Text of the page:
No one knows the age of this lost crown, or what else was left with it at Cymer Abbey. However, when it was all seized by Edward I, the crown of King Arthur was said to have been among it. This latter crown was believed to have been forged much earlier. Now, whether the “crown of Arthur” is a general term for principality of Wales, or refers to the actual crown of King Arthur is not known. And there is some confusion as to whether this crown of Arthur was actually the same item as Llywelyn’s crown. One and the same crown. If it was indeed the crown of King Arthur. It was truly priceless.

Maybe it still is, if we knew where to look. . .

In the meantime, Llywelyn ap Gruffydd is still remembered. See




Channel 5’s “Inside the Tower of London”

This four-part series is narrated by Jason Watkins and heavily features Tracy Borman, Joint Chief Curator of Historic Royal Palaces.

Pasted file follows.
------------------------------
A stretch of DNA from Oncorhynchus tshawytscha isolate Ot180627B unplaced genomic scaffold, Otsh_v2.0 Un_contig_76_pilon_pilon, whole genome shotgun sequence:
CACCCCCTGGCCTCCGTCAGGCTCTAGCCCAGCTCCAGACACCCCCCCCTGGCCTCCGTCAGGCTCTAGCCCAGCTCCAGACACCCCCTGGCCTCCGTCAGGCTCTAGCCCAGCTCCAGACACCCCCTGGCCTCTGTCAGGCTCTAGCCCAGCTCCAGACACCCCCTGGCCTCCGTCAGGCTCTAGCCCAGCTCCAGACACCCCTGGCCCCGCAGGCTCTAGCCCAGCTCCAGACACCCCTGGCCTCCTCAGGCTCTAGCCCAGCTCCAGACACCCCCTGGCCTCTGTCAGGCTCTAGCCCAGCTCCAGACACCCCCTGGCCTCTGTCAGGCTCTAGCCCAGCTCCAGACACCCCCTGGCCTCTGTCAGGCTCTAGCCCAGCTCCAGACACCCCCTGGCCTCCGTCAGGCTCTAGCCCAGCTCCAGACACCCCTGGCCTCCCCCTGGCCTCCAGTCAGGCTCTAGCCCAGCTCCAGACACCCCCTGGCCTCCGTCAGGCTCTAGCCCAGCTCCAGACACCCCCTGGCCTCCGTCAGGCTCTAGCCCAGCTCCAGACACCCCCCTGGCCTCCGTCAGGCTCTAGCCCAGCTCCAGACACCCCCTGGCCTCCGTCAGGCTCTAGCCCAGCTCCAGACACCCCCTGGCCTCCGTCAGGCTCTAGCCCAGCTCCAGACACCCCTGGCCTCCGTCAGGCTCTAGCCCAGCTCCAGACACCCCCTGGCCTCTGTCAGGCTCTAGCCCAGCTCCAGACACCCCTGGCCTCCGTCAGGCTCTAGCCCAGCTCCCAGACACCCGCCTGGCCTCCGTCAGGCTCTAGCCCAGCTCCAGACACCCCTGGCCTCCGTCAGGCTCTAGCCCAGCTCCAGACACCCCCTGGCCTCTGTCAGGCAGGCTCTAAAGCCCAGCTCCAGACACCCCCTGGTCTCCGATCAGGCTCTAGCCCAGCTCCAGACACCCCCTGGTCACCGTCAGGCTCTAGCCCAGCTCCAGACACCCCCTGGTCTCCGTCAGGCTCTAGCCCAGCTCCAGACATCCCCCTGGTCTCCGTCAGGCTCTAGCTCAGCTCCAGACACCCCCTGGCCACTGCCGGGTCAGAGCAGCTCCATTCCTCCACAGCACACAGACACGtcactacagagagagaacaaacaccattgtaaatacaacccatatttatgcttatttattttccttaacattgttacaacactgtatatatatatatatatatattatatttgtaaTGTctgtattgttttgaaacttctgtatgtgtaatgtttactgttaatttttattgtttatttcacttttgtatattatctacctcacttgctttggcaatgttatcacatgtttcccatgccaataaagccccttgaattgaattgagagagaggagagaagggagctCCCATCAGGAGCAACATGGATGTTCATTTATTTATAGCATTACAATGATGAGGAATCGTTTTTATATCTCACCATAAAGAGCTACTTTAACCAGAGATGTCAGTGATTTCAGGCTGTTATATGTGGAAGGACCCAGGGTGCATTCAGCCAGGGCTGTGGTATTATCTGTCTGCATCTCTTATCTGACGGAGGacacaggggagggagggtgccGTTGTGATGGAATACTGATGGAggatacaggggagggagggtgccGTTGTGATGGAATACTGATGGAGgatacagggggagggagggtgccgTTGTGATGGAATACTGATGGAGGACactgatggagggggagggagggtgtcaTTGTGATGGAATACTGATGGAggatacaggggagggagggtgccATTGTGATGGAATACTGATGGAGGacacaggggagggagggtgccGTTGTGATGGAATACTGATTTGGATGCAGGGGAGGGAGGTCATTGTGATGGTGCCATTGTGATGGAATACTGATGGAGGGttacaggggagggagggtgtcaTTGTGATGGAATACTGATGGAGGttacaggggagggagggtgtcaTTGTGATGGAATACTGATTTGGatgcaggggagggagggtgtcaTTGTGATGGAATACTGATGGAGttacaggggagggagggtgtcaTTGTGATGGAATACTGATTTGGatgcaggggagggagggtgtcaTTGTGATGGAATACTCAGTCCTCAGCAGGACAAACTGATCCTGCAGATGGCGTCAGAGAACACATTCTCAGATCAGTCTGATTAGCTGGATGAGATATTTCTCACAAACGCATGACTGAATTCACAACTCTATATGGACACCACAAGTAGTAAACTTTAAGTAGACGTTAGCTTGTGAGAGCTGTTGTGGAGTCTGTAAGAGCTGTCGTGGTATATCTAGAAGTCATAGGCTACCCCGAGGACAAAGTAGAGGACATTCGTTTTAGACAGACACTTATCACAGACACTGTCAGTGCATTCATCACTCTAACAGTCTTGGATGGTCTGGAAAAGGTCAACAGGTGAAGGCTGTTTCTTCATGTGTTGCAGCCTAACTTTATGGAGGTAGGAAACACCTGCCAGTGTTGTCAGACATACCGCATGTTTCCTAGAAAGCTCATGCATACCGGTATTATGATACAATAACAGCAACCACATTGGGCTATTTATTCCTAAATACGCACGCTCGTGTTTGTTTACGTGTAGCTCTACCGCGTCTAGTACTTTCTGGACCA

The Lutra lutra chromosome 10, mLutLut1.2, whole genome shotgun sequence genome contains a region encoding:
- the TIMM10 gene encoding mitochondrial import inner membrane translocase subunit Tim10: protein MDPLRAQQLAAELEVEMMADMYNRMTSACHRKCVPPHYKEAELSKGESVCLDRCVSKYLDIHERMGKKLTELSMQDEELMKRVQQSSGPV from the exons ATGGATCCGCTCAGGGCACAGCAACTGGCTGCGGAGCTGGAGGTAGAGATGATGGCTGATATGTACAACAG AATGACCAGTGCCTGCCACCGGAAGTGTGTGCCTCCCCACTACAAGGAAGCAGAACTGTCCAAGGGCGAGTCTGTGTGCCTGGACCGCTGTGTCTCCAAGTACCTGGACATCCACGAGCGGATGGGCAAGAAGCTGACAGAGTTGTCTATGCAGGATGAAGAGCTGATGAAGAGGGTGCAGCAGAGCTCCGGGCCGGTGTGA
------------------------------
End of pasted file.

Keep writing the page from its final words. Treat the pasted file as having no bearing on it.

The first part dealt with the Peasants’ Revolt, which resulted in Simon of Sudbury‘s beheading and Borman travelled to St. Gregory’s in his home town to view the preserved head. She spoke about the animals kept in the various mini-towers and the Royal Mint that coined “Long Cross Pennies”, introduced by Henry III. We saw the Beefeaters, including a retirement party for one, before scholars at Eton and King’s College commemorated their founder, Henry VI, at the “Ceremony of the Lilies and Roses”. Then came the mystery of the “Princes”, as Borman used Domenico Mancini’s correct forename whilst taking him at face value a little too much, although she did note that More was five in 1483 and wrote three decades later to please Henry VIII. The seventeenth century discovery of remains of some sort was mentioned and a new exhibition on the “Princes” was launched, even as counter-evidence has emerged and been clarified.